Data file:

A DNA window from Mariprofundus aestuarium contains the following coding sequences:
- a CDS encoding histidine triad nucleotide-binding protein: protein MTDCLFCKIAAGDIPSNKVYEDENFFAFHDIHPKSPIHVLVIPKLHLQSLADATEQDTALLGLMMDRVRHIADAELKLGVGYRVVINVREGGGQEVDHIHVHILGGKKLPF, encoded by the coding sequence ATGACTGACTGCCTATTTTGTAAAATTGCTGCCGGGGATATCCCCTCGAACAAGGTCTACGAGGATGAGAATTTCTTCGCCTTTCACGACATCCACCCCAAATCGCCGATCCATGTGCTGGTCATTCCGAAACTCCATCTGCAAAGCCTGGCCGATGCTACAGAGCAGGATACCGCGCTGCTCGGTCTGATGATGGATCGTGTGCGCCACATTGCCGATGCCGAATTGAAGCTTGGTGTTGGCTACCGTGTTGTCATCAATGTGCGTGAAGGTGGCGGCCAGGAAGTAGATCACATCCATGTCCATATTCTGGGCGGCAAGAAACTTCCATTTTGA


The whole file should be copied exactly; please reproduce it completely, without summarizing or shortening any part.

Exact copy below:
A DNA window from Mariprofundus aestuarium contains the following coding sequences:
- a CDS encoding histidine triad nucleotide-binding protein: protein MTDCLFCKIAAGDIPSNKVYEDENFFAFHDIHPKSPIHVLVIPKLHLQSLADATEQDTALLGLMMDRVRHIADAELKLGVGYRVVINVREGGGQEVDHIHVHILGGKKLPF, encoded by the coding sequence ATGACTGACTGCCTATTTTGTAAAATTGCTGCCGGGGATATCCCCTCGAACAAGGTCTACGAGGATGAGAATTTCTTCGCCTTTCACGACATCCACCCCAAATCGCCGATCCATGTGCTGGTCATTCCGAAACTCCATCTGCAAAGCCTGGCCGATGCTACAGAGCAGGATACCGCGCTGCTCGGTCTGATGATGGATCGTGTGCGCCACATTGCCGATGCCGAATTGAAGCTTGGTGTTGGCTACCGTGTTGTCATCAATGTGCGTGAAGGTGGCGGCCAGGAAGTAGATCACATCCATGTCCATATTCTGGGCGGCAAGAAACTTCCATTTTGA